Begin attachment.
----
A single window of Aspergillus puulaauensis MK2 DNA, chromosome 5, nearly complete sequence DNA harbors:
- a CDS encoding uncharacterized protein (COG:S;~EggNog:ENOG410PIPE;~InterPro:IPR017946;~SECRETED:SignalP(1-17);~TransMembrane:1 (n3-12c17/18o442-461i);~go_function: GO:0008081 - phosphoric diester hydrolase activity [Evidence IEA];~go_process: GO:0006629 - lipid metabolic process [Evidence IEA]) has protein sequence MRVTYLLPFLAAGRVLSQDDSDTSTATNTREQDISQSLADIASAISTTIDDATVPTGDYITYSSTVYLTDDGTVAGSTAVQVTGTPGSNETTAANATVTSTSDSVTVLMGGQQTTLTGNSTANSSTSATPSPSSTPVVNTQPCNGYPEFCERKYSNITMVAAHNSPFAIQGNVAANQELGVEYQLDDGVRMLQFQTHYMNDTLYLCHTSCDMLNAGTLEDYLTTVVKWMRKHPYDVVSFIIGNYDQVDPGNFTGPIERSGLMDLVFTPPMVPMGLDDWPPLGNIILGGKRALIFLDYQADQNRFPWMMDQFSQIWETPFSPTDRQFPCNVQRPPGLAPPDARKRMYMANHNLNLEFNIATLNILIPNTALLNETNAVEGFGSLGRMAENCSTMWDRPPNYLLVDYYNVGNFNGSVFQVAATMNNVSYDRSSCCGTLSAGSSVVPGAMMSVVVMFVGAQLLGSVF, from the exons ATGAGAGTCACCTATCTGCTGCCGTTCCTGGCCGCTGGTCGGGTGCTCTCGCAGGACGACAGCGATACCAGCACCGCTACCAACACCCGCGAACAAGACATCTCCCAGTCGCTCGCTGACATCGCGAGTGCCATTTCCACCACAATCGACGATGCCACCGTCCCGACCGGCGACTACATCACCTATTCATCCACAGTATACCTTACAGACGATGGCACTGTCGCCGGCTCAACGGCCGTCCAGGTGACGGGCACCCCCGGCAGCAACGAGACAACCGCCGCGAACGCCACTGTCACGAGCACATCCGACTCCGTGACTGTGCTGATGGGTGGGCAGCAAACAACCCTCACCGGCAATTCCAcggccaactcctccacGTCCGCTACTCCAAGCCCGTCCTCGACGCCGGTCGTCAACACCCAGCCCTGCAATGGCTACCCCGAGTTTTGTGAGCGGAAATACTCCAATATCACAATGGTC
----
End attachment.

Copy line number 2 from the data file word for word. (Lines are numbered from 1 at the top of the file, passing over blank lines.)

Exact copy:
- a CDS encoding uncharacterized protein (COG:S;~EggNog:ENOG410PIPE;~InterPro:IPR017946;~SECRETED:SignalP(1-17);~TransMembrane:1 (n3-12c17/18o442-461i);~go_function: GO:0008081 - phosphoric diester hydrolase activity [Evidence IEA];~go_process: GO:0006629 - lipid metabolic process [Evidence IEA]) has protein sequence MRVTYLLPFLAAGRVLSQDDSDTSTATNTREQDISQSLADIASAISTTIDDATVPTGDYITYSSTVYLTDDGTVAGSTAVQVTGTPGSNETTAANATVTSTSDSVTVLMGGQQTTLTGNSTANSSTSATPSPSSTPVVNTQPCNGYPEFCERKYSNITMVAAHNSPFAIQGNVAANQELGVEYQLDDGVRMLQFQTHYMNDTLYLCHTSCDMLNAGTLEDYLTTVVKWMRKHPYDVVSFIIGNYDQVDPGNFTGPIERSGLMDLVFTPPMVPMGLDDWPPLGNIILGGKRALIFLDYQADQNRFPWMMDQFSQIWETPFSPTDRQFPCNVQRPPGLAPPDARKRMYMANHNLNLEFNIATLNILIPNTALLNETNAVEGFGSLGRMAENCSTMWDRPPNYLLVDYYNVGNFNGSVFQVAATMNNVSYDRSSCCGTLSAGSSVVPGAMMSVVVMFVGAQLLGSVF, from the exons ATGAGAGTCACCTATCTGCTGCCGTTCCTGGCCGCTGGTCGGGTGCTCTCGCAGGACGACAGCGATACCAGCACCGCTACCAACACCCGCGAACAAGACATCTCCCAGTCGCTCGCTGACATCGCGAGTGCCATTTCCACCACAATCGACGATGCCACCGTCCCGACCGGCGACTACATCACCTATTCATCCACAGTATACCTTACAGACGATGGCACTGTCGCCGGCTCAACGGCCGTCCAGGTGACGGGCACCCCCGGCAGCAACGAGACAACCGCCGCGAACGCCACTGTCACGAGCACATCCGACTCCGTGACTGTGCTGATGGGTGGGCAGCAAACAACCCTCACCGGCAATTCCAcggccaactcctccacGTCCGCTACTCCAAGCCCGTCCTCGACGCCGGTCGTCAACACCCAGCCCTGCAATGGCTACCCCGAGTTTTGTGAGCGGAAATACTCCAATATCACAATGGTC